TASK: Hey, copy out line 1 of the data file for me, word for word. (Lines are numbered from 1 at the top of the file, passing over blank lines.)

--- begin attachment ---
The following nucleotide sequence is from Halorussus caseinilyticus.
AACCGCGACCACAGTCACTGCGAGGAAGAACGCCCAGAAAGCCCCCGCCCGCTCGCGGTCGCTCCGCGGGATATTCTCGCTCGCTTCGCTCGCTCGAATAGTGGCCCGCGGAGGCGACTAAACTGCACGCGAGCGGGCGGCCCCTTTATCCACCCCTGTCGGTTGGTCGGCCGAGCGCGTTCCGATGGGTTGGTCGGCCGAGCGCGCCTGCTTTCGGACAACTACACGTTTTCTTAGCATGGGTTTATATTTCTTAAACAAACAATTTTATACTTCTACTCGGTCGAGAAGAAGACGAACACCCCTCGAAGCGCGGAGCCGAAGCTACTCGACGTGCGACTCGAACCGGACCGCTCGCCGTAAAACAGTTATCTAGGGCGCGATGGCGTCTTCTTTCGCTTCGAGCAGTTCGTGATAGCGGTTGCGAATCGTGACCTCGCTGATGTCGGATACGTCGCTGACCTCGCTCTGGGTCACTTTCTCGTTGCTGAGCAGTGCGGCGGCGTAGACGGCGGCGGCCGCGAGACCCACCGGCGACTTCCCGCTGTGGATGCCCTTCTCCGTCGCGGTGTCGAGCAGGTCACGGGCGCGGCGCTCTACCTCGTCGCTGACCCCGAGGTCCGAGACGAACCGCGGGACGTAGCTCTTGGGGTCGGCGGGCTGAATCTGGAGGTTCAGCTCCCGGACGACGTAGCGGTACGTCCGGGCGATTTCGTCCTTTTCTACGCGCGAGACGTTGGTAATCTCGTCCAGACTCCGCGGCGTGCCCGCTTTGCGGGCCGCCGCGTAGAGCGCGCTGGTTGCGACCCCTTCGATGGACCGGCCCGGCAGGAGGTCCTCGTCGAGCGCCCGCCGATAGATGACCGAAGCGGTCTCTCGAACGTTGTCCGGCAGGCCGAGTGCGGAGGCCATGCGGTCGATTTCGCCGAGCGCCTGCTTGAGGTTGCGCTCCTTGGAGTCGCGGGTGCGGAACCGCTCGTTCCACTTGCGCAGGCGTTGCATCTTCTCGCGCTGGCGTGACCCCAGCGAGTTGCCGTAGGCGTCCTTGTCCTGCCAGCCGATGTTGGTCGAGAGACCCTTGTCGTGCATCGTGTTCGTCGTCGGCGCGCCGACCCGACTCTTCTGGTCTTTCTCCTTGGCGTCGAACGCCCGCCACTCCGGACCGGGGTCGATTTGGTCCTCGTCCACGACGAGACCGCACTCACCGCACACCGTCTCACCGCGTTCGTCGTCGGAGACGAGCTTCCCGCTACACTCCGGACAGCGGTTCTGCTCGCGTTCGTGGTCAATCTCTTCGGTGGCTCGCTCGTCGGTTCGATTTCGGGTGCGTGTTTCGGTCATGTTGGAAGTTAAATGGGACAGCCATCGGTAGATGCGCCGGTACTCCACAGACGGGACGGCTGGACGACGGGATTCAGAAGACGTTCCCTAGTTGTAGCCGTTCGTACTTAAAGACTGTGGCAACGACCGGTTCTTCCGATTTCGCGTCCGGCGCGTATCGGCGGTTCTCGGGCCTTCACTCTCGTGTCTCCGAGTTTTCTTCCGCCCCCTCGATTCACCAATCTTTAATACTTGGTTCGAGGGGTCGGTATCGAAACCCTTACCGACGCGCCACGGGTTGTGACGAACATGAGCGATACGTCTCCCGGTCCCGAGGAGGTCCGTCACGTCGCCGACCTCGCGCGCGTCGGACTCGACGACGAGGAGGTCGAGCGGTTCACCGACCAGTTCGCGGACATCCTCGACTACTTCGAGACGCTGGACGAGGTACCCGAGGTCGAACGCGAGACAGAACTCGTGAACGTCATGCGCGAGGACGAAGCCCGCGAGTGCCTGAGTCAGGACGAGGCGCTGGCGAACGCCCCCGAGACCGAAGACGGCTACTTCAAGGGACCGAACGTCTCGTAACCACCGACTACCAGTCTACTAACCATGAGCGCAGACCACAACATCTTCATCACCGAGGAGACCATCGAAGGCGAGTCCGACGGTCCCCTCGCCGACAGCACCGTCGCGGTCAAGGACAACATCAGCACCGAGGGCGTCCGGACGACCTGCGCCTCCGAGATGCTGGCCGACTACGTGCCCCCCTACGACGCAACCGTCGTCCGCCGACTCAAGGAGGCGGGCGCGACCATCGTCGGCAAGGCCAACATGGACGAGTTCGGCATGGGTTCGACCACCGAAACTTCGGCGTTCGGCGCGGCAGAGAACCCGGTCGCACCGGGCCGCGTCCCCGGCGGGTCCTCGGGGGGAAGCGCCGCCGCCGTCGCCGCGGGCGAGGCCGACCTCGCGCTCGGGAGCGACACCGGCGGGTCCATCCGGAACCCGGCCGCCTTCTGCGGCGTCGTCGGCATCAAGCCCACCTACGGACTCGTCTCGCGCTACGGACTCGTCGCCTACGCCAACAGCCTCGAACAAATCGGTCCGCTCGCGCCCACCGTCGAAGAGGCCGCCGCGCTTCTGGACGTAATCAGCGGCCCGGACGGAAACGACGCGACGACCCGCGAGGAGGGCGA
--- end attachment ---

The following nucleotide sequence is from Halorussus caseinilyticus.